This approach is fine for quick plots, but not ideal for complex ones. It requires learning a different syntax from matplotlib, and tends to encourage using the pyplot interface rather than the object-oriented interface. The plot commands also include features that would be useful additions to matplotlib in their own right, without requiring special containers and a separate interface.


ProPlot reproduces many of the xarray.DataArray.plot, pandas.DataFrame.plot, and pandas.Series.plot features on the Axes plotting commands themselves. Passing a DataArray, DataFrame, or Series through any plotting command updates the axis tick labels, axis labels, subplot title, and colorbar and legend labels from the metadata. This feature can be disabled by setting rc.autoformat to False or passing autoformat=False to any plotting command.

ProPlot also supports pint.Quantity positional arguments by auto-calling setup_matplotlib when a pint.Quantity is detected and by extracting magnitudes from z coordinates (e.g., the data passed to contour) to avoid the stripped-units warning message. It also adds a unit string formatted with rc.unitformat as the default x and y axis label when rc.autoformat is enabled and supports DataArray containers with pint.Quantity arrays.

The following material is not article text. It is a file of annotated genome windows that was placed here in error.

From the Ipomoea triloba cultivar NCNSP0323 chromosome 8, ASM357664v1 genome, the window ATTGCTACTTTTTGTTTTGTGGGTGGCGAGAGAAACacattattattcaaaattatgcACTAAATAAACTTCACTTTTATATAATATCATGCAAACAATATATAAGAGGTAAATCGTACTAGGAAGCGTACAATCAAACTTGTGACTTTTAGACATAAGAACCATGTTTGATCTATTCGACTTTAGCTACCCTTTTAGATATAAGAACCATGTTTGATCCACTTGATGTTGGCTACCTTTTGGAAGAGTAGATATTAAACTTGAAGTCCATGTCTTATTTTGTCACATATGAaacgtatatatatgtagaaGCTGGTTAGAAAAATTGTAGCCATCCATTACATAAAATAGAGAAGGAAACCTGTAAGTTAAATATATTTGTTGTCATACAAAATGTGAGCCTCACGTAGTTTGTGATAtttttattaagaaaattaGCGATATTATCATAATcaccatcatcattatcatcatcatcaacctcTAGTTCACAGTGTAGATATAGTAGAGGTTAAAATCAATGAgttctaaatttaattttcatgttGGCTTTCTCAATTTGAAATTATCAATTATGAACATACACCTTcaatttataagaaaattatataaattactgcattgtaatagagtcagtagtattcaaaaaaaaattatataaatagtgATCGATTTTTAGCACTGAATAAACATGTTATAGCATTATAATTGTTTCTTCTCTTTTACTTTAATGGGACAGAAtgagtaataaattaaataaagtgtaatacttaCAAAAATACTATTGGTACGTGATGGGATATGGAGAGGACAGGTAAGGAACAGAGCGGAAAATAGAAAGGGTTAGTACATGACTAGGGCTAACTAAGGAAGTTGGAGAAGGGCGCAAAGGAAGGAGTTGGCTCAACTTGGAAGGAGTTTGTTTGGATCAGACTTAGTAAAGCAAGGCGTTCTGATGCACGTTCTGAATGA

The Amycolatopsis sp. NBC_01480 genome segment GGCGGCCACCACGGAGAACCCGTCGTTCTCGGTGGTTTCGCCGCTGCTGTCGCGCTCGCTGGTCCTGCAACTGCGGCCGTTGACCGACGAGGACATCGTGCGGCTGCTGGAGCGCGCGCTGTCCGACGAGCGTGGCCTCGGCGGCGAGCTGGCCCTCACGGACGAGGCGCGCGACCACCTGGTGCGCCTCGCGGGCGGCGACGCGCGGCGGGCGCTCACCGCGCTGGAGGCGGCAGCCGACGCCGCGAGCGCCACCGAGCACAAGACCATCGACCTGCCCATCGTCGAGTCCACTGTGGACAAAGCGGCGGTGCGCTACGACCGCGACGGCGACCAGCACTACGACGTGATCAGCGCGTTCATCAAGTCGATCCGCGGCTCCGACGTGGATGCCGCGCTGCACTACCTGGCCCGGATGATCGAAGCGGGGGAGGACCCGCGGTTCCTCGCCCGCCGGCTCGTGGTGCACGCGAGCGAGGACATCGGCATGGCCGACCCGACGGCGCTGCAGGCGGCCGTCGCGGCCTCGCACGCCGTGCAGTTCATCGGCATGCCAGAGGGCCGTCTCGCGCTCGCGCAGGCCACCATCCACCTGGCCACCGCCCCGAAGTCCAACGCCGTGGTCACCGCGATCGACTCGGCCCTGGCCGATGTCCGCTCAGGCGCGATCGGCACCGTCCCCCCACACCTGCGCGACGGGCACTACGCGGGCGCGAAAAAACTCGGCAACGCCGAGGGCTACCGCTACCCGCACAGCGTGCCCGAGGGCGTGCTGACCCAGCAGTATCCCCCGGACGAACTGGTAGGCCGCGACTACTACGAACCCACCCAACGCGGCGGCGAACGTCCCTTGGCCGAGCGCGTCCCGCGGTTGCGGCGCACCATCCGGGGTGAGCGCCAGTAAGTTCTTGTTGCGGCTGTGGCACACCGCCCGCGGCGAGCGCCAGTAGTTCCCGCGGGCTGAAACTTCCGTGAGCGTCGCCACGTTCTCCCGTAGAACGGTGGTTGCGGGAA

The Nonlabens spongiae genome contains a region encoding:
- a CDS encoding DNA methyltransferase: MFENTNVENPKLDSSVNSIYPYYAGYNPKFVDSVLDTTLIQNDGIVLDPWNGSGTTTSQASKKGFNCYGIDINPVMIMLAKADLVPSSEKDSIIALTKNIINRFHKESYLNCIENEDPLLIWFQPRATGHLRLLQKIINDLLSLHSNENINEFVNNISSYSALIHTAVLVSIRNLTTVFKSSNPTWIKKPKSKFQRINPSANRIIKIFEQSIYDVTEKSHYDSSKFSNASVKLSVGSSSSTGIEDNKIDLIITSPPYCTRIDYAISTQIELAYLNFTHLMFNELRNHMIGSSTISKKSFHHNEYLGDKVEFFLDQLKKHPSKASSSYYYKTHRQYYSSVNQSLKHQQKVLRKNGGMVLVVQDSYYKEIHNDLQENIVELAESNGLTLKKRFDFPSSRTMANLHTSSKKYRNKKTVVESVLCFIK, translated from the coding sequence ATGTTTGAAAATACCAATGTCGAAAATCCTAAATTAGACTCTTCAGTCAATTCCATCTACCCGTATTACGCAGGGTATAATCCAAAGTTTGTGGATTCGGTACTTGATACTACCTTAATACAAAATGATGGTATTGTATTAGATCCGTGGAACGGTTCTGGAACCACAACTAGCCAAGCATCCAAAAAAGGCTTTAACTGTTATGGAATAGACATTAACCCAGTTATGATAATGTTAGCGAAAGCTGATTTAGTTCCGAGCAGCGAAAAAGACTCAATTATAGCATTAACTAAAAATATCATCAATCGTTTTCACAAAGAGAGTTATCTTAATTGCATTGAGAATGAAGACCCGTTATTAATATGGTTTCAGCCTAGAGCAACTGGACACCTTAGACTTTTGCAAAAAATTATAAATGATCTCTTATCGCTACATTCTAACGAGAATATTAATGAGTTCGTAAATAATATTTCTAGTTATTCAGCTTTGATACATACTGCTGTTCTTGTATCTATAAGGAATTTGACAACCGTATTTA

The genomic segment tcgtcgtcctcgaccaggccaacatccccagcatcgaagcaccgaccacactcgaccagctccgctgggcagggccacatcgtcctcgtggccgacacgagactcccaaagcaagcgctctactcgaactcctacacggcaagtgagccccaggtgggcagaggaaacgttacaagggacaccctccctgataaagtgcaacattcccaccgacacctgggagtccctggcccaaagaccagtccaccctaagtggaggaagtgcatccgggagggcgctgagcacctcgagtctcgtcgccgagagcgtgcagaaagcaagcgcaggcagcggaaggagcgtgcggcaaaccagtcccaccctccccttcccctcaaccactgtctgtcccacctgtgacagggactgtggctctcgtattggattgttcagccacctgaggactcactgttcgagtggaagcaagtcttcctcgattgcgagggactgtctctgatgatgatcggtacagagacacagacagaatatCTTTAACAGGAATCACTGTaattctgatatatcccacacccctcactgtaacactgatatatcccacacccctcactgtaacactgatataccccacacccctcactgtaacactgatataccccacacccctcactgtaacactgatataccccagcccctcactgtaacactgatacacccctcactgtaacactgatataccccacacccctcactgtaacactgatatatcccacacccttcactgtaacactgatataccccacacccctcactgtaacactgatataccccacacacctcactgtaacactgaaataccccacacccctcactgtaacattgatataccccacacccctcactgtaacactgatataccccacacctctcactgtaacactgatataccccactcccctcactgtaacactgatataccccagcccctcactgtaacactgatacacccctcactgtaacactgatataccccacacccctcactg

Finally, as described above, ProPlot implements features that were originally only available from the xarray.DataArray.plot, pandas.DataFrame.plot, and pandas.Series.plot commands – like grouped bar plots, layered area plots, and on-the-fly colorbars and legends – directly within the Axes plotting commands.

Aesthetic colors and fonts


A common problem with scientific visualizations is the use of “misleading” colormaps like 'jet'. These colormaps have jarring jumps in hue, saturation, and luminance that can trick the human eye into seeing non-existing patterns. It is important to use “perceptually uniform” colormaps instead. Matplotlib comes packaged with a few of its own, plus the ColorBrewer colormap series, but external projects offer a larger variety of aesthetically pleasing “perceptually uniform” colormaps.

Matplotlib also “registers” the X11/CSS4 color names, but these are relatively limited. The more intuitive and more numerous XKCD color survey names can be accessed with the 'xkcd:' prefix, but this is cumbersome, and external projects like open color offer even more useful names.